Microsoft unveils Rust for Windows v0.9, with 'full consumption support' for the Windows API
Rust/WinRT moniker consigned to the garbage collection
Microsoft has released an update for Rust for Windows (formerly Rust/WinRT) with completed support for Win32 and COM APIs.
Version 0.9 of the Rust language projection turned up last week and, according to Microsoft, gives "access to the entire Windows API surface in a language-idiomatic way."
It's a tacit admission that no matter how much Microsoft might hope it will, the Win32 API does not seem to be going anywhere any time soon. Even the most beloved of languages will struggle to avoid a dip into the API of yesteryear if it is to run efficiently on the Windows platform.
El Reg gives it a spin
While it has been possible for the adventurous to delve into the API, "completed consumption" support makes things considerably easier. We had a crack at Microsoft's Hello World example using Visual Studio Code and found the process relatively straightforward, even if the download size of the components required dwarfed the diminutive message box.
The former "Rust/WinRT" label has been ditched in favour of "Rust for Windows" in this release and as well as support for Win32 and COM APIs in the windows crate (enabled by the win32metadata project) build times and error handling have been improved.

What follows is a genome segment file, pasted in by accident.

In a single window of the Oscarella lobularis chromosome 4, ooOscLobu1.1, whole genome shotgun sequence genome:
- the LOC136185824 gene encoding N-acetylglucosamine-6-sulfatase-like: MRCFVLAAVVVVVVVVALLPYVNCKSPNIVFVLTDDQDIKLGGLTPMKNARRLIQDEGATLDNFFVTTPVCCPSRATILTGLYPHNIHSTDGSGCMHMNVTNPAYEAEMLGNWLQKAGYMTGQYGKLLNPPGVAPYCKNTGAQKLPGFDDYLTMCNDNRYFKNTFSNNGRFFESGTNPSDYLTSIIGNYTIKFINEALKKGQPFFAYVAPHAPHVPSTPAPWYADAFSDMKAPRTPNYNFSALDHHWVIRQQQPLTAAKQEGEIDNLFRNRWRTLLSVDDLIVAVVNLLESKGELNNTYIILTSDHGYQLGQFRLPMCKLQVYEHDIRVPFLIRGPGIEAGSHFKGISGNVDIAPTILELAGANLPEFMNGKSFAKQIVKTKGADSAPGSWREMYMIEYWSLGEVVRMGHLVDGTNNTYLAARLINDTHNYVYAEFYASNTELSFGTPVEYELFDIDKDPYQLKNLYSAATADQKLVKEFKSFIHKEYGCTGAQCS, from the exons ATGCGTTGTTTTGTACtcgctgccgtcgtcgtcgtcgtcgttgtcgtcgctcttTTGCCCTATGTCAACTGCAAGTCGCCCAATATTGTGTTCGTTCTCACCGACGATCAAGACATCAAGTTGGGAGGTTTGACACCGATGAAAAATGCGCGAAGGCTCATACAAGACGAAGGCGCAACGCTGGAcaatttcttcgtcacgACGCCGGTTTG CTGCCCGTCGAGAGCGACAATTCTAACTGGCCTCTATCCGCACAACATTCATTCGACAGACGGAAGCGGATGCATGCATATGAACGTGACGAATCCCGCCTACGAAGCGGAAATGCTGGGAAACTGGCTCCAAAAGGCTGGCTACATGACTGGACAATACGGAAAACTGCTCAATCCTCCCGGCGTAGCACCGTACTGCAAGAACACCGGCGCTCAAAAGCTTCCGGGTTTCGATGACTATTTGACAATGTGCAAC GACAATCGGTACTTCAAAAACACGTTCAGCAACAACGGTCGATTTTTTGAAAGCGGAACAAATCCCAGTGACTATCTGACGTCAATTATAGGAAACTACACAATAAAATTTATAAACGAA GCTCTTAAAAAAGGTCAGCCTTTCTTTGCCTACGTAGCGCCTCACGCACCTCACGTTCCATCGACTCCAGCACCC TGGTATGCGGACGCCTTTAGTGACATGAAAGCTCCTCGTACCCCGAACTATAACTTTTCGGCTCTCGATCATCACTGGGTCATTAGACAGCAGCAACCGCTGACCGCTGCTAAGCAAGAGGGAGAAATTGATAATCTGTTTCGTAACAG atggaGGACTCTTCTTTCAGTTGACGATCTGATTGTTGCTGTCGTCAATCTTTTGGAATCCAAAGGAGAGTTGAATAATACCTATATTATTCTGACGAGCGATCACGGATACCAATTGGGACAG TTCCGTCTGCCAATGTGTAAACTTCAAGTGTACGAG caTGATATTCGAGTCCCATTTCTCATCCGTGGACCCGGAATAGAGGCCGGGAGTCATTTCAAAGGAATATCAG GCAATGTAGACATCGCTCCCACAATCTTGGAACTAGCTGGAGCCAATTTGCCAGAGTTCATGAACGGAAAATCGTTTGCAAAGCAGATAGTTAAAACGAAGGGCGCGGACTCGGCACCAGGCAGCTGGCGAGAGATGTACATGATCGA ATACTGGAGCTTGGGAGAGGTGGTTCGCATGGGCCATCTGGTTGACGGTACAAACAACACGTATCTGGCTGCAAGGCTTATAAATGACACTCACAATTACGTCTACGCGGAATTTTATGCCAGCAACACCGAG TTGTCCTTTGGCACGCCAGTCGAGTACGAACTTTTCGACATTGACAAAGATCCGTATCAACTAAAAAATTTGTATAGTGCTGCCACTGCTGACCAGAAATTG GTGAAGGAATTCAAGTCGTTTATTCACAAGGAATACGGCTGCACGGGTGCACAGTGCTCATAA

"To reduce build time, use a
bindings crate rather than simply a module," advised Microsoft. Not a bad idea – once Cargo had cached results, we found subsequent builds of our "Hello World" considerably snappier both from Visual Studio Code and command line.
Other changes include the preservation of original API case (which might affect existing code) and the ability to build the windows crate under Linux.
Rust topped the "loved" leaderboard in the 2020 Stack Overflow developer survey and Microsoft has been investing in making the venerable Win32 API (and its ilk) more accessible to fans of the language. As well as the update, an experimental documentation generator has been published along with a range of samples.
The update comes just over a year after the project's debut in preview form on GitHub and Microsoft talked up the project at the beginning of this year. The roadmap continues to call for the publication of the projection by the end of 2021. ®